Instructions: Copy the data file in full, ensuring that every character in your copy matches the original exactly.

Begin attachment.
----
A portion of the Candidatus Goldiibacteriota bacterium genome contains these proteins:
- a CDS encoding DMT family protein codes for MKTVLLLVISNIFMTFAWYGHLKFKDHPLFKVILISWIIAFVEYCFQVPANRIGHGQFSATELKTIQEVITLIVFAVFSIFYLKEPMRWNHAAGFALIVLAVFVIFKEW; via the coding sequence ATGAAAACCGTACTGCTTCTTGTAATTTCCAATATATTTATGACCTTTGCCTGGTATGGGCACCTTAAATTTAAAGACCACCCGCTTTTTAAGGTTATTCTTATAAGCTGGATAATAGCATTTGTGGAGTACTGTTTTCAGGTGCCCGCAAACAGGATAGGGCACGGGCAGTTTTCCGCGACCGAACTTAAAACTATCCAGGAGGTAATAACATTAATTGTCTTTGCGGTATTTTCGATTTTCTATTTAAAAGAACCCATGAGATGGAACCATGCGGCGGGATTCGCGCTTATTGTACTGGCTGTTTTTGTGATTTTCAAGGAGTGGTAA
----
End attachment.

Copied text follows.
A portion of the Candidatus Goldiibacteriota bacterium genome contains these proteins:
- a CDS encoding DMT family protein codes for MKTVLLLVISNIFMTFAWYGHLKFKDHPLFKVILISWIIAFVEYCFQVPANRIGHGQFSATELKTIQEVITLIVFAVFSIFYLKEPMRWNHAAGFALIVLAVFVIFKEW; via the coding sequence ATGAAAACCGTACTGCTTCTTGTAATTTCCAATATATTTATGACCTTTGCCTGGTATGGGCACCTTAAATTTAAAGACCACCCGCTTTTTAAGGTTATTCTTATAAGCTGGATAATAGCATTTGTGGAGTACTGTTTTCAGGTGCCCGCAAACAGGATAGGGCACGGGCAGTTTTCCGCGACCGAACTTAAAACTATCCAGGAGGTAATAACATTAATTGTCTTTGCGGTATTTTCGATTTTCTATTTAAAAGAACCCATGAGATGGAACCATGCGGCGGGATTCGCGCTTATTGTACTGGCTGTTTTTGTGATTTTCAAGGAGTGGTAA